Indian Summer…it’s quite a poetic term, but what exactly does it mean?
Generally, it’s describing the warm clear weather when the leaves have changed (but not fallen) and the first snow. Or, we could say it’s the period of time between the first frost of the year and the first snow. There are various schools of thought on what Indians had to do with the name ‘Indian Summer.’ It may be because harvest time was when the Native Americans harvested crops. Or, it’s been said that in colonial times, Indian raids on European settlements subsided during this time of the year.
Either way, the frost heralds the last part of the harvest season for farmers. Actually, harvest season begins in the summer with hay-making, wheat and oat threshing and so forth. Northeastern Ohio is now in “Indian Summer.” The first frost in our locale was October 1, bringing the end of the growing season.
Before the frost, many farmers had been chopping corn to fill their silos (the tall round buildings seen on many farms). Generally silo-filling is started while the plants are still green, but just beginning to dry around the roots of the plant. Corn that has been frosted needs to be chopped immediately. Once the frost burns the leaves, the corn begins to dry down rapidly. The kernels lose their plumpness, turn hard and have a dimple in the top. Some farmers can take a kernel and chew it to determine whether it is ‘fit’ to chop.
Chopped corn is loaded into a silage blower – it has a big fan that actually blows the finely chopped leaves and corn up a vertical chute into the silo. Once the silo is full, the silage will settle and compress. The corn and leaves ferment a bit, but the compression helps preserve the fodder. Good silage has a distinctive sweet smell, but retains its texture and nutrients. In the winter, the corn fodder is loaded out through doors in the silo and fed to cattle.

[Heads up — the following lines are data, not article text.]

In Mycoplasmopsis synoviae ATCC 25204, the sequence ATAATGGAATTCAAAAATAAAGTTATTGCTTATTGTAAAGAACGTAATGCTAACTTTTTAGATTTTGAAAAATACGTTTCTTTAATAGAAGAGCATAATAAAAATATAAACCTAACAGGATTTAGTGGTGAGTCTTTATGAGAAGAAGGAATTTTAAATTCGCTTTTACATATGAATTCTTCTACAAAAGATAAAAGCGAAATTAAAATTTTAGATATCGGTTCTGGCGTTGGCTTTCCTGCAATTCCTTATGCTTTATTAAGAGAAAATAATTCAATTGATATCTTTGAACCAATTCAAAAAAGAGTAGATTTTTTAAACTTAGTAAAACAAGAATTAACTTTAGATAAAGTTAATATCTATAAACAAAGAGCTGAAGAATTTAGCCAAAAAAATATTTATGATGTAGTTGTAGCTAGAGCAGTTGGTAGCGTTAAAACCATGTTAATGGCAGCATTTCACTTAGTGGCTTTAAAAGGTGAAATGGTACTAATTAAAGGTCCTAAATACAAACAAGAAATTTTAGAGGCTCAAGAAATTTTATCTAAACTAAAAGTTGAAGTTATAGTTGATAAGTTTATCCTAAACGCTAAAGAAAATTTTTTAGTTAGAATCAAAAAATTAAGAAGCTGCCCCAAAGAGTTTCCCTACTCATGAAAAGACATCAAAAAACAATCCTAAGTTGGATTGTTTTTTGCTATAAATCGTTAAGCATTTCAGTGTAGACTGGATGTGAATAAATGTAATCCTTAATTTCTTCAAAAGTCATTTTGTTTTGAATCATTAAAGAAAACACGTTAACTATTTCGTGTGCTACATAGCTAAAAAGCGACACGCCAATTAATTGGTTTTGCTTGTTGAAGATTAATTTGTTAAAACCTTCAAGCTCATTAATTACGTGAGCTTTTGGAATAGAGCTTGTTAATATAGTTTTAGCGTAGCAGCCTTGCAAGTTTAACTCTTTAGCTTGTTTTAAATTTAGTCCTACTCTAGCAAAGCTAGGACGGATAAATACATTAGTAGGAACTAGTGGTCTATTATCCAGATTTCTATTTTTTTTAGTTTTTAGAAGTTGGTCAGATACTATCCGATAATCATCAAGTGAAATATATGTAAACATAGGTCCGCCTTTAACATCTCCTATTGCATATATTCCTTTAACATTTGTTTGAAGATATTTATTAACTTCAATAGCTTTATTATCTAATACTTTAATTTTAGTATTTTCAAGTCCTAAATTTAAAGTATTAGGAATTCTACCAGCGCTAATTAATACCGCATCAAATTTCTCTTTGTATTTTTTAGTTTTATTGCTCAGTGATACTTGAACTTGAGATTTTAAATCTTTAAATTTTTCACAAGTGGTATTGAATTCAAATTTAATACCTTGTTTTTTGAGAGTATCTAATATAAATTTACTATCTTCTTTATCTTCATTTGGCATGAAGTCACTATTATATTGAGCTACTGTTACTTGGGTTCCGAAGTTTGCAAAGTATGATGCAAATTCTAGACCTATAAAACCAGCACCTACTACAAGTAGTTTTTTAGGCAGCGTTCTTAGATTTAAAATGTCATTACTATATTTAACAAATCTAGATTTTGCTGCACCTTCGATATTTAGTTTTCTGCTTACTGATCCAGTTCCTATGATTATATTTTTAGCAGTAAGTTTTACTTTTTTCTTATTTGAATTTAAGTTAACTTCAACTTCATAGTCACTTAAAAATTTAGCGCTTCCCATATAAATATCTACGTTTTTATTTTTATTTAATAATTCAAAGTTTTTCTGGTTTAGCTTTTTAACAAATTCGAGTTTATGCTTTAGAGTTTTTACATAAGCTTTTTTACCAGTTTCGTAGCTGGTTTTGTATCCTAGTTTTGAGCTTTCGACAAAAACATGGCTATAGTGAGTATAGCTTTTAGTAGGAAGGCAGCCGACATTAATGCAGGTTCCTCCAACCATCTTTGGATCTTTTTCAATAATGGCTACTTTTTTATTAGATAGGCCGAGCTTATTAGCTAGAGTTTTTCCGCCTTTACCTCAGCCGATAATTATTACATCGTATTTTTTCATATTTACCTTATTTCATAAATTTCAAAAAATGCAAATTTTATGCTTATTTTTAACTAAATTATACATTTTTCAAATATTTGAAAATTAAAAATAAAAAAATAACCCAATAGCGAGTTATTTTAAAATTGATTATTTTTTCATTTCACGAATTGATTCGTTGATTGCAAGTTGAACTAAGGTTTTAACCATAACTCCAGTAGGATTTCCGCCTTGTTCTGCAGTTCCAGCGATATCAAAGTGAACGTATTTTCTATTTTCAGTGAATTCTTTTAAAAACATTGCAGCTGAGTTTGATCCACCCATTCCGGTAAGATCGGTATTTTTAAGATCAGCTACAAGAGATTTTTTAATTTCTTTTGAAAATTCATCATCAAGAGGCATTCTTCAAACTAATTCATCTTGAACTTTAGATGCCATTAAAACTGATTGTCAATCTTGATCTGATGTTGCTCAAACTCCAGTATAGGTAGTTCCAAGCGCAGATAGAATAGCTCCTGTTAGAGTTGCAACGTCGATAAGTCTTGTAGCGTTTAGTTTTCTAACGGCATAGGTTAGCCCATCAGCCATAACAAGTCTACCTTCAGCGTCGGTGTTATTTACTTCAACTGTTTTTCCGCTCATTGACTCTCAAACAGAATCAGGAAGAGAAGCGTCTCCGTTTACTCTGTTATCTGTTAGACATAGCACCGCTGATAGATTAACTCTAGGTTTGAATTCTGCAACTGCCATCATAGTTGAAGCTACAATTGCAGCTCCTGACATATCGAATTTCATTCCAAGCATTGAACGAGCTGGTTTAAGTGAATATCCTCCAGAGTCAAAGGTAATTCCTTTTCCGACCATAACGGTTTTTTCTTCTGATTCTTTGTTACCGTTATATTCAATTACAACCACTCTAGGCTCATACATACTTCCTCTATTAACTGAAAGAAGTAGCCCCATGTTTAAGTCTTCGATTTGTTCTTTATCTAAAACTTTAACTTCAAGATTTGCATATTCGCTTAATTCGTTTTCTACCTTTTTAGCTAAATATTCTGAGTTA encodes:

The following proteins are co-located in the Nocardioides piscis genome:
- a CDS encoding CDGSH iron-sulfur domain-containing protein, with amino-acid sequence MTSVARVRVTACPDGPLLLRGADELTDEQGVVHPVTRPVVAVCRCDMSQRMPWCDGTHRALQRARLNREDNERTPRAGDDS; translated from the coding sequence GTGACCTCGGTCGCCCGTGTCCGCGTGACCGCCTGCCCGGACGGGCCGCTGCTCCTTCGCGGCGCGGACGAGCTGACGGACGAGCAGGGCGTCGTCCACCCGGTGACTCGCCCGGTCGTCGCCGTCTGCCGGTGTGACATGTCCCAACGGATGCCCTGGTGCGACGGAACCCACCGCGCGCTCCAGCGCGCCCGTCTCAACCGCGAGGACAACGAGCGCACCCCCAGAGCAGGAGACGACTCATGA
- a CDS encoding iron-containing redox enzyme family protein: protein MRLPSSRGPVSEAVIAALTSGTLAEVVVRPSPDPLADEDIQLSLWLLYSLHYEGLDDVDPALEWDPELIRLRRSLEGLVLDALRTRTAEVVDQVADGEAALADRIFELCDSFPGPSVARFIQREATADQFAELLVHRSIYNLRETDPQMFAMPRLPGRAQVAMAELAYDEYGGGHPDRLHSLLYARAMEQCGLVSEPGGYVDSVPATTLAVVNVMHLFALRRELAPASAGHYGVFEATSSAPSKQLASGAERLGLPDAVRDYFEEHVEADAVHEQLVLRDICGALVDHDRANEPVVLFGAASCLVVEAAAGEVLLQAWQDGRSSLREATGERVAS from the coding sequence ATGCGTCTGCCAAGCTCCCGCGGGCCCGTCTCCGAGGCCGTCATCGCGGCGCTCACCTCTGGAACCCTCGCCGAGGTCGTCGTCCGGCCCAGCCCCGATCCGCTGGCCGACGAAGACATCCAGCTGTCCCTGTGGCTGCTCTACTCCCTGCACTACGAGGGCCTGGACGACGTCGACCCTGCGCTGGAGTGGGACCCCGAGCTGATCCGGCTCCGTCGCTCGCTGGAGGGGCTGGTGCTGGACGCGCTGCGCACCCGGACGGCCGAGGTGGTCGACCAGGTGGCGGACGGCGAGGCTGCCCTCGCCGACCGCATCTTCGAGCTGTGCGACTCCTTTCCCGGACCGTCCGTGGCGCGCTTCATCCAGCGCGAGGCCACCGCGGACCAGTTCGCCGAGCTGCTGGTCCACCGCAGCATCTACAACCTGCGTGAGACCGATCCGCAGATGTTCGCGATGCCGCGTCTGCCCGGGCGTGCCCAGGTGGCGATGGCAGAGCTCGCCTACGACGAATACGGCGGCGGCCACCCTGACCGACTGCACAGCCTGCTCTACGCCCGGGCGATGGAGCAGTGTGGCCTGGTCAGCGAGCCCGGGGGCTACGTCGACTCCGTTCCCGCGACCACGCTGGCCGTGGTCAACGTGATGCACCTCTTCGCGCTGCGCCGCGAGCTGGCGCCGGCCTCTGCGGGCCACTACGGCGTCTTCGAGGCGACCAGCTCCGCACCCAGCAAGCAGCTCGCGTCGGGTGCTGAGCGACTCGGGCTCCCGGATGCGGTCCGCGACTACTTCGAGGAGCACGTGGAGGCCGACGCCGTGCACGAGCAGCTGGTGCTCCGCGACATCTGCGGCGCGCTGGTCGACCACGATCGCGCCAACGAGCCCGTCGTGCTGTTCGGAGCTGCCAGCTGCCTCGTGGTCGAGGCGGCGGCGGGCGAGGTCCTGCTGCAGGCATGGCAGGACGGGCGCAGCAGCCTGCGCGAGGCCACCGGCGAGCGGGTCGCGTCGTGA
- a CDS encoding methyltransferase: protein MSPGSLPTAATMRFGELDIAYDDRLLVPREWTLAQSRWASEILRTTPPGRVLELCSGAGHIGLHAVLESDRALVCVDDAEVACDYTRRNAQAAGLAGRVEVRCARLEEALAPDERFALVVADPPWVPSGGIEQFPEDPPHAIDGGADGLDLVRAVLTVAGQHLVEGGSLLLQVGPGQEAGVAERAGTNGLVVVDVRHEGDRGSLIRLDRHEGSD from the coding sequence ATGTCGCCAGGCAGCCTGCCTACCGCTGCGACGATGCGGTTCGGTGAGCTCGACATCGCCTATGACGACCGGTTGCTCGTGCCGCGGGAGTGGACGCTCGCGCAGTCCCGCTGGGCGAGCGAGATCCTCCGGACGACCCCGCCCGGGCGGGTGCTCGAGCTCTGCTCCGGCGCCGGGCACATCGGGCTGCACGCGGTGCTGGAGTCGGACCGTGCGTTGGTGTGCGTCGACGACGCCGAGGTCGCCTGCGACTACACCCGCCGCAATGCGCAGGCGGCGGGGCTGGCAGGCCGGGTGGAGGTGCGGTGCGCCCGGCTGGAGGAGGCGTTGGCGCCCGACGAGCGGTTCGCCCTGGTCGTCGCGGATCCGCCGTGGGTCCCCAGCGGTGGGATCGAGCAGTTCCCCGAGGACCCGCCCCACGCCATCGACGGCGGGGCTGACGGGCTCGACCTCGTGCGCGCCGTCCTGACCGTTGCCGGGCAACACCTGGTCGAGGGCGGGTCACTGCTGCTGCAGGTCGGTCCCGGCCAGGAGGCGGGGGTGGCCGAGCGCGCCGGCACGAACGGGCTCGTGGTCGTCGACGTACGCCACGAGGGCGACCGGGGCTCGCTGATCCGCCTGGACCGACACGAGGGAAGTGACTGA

Making Grape Juice
With the arrival of frost is another fall activity: picking grapes. Many residents here, both on farms and in town, have grapevines. Although there are many varieties of grapes, the most desired type is the Concord grape, a dark blue grape that has excellent taste and sweetness. Concord grapes typically ripen in late September or early October and make excellent homemade grape juice and pie fillings.
The traditional way of making grape juice is to put whole grapes, sugar and boiling water in a canning jar and immediately can them – no mashing involved. As the juice ages, the flavor and color of the grapes flows into the water to make a refreshing winter treat. However, the newest way of making juice is to use a steamer – it’s less work with sorting the grapes – and makes a concentrated juice that is ready to drink on the spot.
The way of making a grape pie depends on who you talk to – there are lots of recipes out there. The old way is to sort the grapes and “hull” them (separating the skins and insides). Then, cook the hulls and seeds, running them through a sieve or strainer. The last step is to cook the remaining juice with the skins, sugar and a little thickener. It makes a good pie but it’s a lot of work.
If you’d like to try making grape pie, you can find a recipe in the Mennonite Community Cookbook, which is full of old-style Mennonite recipes. Or if you’d like a taste but not the work, grape pie can be found at Der Dutchman Restaurant in Walnut Creek, Dutch Valley Restaurant in Sugarcreek, or Der Dutchman in Plain City.